Participants in the Art to Live With program, which loans limited-edition prints to University of Chicago students living in dorm halls, pose with the artworks they selected for the year. Credit: Smart Museum of Art

HYDE PARK — More than 100 University of Chicago students will transform their dorm rooms into mini-museums this school year as they borrow limited-edition artwork from Hyde Park’s Smart Museum of Art.

UChicago students living in residence halls can borrow one work of art for the 2023-2024 academic year through the Art To Live With program. Among the 140 available pieces:

  • “Man and Woman” by Pablo Picasso, 1942
  • “Quai de Bercy” by Marc Chagall, 1954
  • “Sex Anyone” by Robert Indiana, 1951
  • “Flower Ball 3D Sequoia Sempervirens” by Takashi Murakami, 2013
  • “Safe and Secure” by Faheem Majeed, 2018
  • “Cadastral Shaking” by Amanda Williams, 2018
  • “Edition for Bregenz” (four pieces) by Jenny Holzer, 2004
  • “Glance Past the Future” by Murakami and Virgil Abloh, 2018
  • “Kalamazoo Mokone” by Sam Nhlengethwa, 2016

For a full list of available artwork, click here.

“Everybody doesn’t have exposure to art in their daily lives,” said Lauren Payne, the university’s associate registrar of art and public spaces. “Having time to live with a piece can change the way you experience it over time. It’s an invaluable experience for [students] to have an opportunity to live with these pieces.”

Students receive the pieces for free and must hang the art in their dorm bedroom. They sign loan agreements requiring a certain level of care for the pieces, and Smart Museum staffers check on the works’ condition throughout the year, UChicago spokesperson Rachel Hatch said.

Damage, loss and other problems with the artwork “are handled on a case-by-case basis,” Hatch said. She did not clarify whether students face financial risk in participating.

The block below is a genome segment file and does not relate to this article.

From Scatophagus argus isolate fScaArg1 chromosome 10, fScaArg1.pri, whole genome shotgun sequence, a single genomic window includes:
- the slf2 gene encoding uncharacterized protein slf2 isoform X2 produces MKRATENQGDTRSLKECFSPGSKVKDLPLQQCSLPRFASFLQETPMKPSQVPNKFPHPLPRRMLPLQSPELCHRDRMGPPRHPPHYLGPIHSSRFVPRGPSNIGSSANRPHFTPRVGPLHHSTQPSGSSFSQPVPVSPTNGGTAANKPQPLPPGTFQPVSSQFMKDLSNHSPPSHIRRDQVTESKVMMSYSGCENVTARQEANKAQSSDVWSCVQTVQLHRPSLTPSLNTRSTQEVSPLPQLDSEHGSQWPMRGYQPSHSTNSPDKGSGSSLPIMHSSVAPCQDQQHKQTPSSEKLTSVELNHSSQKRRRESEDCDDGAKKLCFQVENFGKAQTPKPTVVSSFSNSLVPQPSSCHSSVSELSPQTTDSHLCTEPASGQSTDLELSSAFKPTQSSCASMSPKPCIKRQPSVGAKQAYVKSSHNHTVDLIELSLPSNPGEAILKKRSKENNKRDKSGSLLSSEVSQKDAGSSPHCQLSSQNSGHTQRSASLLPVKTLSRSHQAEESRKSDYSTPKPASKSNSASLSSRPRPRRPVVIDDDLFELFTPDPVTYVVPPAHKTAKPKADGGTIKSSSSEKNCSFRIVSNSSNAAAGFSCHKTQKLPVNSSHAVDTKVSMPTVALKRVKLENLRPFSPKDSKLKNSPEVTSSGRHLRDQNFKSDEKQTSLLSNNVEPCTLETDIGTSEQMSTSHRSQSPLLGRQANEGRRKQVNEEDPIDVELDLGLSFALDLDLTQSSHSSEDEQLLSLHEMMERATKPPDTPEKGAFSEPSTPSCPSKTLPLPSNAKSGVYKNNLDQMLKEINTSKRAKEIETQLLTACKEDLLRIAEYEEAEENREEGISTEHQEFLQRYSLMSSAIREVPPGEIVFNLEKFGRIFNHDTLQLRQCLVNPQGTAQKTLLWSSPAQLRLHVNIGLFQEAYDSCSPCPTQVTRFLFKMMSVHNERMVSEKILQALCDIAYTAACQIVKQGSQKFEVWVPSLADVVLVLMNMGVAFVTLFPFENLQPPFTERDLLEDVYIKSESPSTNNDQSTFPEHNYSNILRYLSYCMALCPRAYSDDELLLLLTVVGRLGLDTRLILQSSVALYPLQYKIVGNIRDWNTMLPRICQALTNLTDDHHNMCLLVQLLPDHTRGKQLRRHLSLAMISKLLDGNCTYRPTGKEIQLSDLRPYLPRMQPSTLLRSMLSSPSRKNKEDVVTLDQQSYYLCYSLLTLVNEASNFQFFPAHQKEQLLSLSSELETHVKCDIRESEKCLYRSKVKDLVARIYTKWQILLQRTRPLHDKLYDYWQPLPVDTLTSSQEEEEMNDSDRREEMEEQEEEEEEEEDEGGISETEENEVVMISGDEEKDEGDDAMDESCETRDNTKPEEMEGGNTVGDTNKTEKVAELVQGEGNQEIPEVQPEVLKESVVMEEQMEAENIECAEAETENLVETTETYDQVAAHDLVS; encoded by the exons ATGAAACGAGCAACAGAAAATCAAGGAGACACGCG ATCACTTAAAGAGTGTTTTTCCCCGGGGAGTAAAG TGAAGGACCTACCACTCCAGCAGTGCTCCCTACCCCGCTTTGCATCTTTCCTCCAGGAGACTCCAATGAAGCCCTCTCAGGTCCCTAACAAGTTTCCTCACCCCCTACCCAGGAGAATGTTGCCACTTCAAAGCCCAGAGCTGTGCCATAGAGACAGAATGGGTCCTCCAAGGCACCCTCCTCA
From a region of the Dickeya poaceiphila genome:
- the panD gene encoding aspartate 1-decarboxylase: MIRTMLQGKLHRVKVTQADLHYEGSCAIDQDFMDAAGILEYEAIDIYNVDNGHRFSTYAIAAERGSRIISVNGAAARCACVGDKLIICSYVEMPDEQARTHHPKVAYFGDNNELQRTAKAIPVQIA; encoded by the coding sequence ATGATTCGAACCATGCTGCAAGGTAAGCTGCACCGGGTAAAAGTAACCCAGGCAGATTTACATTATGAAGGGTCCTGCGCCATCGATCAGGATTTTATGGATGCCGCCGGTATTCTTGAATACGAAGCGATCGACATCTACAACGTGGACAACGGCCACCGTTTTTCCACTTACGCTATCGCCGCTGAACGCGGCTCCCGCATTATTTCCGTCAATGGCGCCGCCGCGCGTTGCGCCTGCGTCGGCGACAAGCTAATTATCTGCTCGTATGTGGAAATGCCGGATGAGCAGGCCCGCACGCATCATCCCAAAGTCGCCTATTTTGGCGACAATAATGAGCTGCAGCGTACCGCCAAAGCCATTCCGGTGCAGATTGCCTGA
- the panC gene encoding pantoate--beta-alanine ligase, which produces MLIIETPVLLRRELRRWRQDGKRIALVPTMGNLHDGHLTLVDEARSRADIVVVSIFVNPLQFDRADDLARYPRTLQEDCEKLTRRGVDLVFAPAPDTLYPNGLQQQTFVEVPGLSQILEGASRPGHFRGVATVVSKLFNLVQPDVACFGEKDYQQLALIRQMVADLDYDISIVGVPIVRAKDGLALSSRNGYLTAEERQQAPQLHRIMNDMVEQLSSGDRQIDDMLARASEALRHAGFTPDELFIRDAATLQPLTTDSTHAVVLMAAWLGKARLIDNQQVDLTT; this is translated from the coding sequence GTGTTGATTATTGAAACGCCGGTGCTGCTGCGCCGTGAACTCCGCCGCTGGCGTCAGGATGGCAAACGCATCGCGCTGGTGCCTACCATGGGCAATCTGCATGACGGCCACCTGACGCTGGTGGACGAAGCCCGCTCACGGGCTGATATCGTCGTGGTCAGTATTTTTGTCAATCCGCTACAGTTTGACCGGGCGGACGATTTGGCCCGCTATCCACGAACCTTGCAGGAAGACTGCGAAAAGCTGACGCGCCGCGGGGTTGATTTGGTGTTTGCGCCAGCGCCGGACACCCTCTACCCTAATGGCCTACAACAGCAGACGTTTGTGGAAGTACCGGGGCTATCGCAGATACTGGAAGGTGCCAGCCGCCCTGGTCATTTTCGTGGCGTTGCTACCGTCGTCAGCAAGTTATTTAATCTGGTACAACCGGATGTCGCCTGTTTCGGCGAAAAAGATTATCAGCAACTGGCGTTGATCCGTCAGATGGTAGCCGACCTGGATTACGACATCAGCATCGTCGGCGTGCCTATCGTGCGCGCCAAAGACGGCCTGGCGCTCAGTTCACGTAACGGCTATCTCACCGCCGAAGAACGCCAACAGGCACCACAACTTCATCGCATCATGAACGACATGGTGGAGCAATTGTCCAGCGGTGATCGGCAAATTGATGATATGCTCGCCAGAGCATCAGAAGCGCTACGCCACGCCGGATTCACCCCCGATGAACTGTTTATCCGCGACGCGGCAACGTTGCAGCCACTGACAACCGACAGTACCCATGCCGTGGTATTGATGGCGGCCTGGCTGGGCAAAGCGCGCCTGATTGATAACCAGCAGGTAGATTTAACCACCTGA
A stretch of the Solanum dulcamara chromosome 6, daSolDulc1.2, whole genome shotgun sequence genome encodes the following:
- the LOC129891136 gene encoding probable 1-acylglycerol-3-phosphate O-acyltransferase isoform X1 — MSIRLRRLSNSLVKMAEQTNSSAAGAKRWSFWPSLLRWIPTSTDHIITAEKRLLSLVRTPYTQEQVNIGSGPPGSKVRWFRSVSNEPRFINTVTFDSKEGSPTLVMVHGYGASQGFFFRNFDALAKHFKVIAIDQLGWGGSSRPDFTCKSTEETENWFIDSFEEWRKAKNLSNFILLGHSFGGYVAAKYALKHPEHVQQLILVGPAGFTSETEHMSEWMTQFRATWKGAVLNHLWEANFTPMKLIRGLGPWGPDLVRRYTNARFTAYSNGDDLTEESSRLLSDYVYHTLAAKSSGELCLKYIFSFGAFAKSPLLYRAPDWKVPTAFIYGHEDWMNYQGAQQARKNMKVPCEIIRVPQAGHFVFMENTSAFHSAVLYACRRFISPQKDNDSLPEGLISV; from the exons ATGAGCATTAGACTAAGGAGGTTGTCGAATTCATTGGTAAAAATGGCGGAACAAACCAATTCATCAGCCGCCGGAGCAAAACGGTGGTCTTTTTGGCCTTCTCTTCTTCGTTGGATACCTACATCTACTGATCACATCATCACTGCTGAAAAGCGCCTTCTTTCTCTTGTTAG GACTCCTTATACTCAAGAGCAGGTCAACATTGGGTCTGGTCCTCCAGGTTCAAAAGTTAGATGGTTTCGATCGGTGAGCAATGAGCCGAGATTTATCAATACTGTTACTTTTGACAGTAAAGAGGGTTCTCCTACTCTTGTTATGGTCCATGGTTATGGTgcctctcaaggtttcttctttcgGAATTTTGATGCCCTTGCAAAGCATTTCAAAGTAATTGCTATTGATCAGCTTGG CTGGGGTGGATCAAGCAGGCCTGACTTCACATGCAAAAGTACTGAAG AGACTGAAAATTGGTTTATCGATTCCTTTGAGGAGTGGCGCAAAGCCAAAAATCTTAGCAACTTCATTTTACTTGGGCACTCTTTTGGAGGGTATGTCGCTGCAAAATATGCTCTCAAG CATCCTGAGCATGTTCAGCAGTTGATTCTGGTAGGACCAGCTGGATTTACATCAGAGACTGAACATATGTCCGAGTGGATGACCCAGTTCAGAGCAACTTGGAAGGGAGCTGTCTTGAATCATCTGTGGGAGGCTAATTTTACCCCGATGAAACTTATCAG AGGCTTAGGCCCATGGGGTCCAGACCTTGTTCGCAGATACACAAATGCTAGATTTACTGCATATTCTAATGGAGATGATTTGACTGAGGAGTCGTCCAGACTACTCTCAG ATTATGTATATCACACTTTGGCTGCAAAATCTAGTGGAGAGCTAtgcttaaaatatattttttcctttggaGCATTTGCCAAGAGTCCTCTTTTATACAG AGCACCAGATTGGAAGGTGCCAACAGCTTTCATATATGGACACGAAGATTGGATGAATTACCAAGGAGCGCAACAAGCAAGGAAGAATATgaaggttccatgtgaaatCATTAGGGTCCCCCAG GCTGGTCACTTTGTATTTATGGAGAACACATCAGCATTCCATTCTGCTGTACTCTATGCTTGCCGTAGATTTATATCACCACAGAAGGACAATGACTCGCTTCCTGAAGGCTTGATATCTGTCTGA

University of Chicago students living in residence halls line up outside the Smart Museum of Art before they select artworks to borrow for the school year. Credit: Smart Museum of Art

This year’s program kicked off Thursday evening with an “Art-B-Q,” where students previewed the works on loan and enjoyed free food and music.

Festivities continue through the weekend with a pop-up exhibition at the Smart Museum of Art, 5550 S. Greenwood Ave., followed by the Art Match event at 8 a.m. Sunday where students will select their artwork for the year.

Some students will camp out in the Smart Museum’s courtyard Saturday night to be at the front of the line for Sunday morning’s Art Match. Art to Live With organizers will provide karaoke, games, artistic tools, coffee and other activities for the night.

To participate in the campout, students must bring a valid UChicago student ID and should bring urban camping supplies like blankets, warm layers and snacks.

Art to Live With dates to 1958, when UChicago alum and Museum of Contemporary Art founding president Joseph Shapiro donated pieces to kickstart the program.

Shapiro’s initial donation mainly consisted of prints by European artists like Picasso and Marc Chagall alongside works by Chicago artists — some of which remain available to students today, school leaders said.

The program ran until the ’80s before going on a long hiatus, Payne said. The Smart Museum revived the program in 2017 and it has since continued, save for a pandemic hiatus from spring 2020 until the start of the 2021-2022 school year.

A former UChicago student poses in their dorm room with a Francisco de Goya print. Credit: Smart Museum of Art

“Everything in the collection is the Smart Museum’s” but is not displayed outside of the Art to Live With program, Payne said.

The Smart Museum’s student-led advisory committee chooses new pieces to acquire for the collection. Members search for art they think will resonate with their fellow students, then do “all of the work in creating a proposal [and] a justification on why that work would be a great addition for the collection,” Payne said.

Students can apply through Nov. 26 to serve on the advisory committee.

The rotating collection has grown to about 400 works of art, a portion of which are available this year.

Murakami’s “Flower Ball” is “always the first one students are really excited for,” Payne said.

Students will return the artwork to the Smart Museum May 7-8. For more information on the program, click here.

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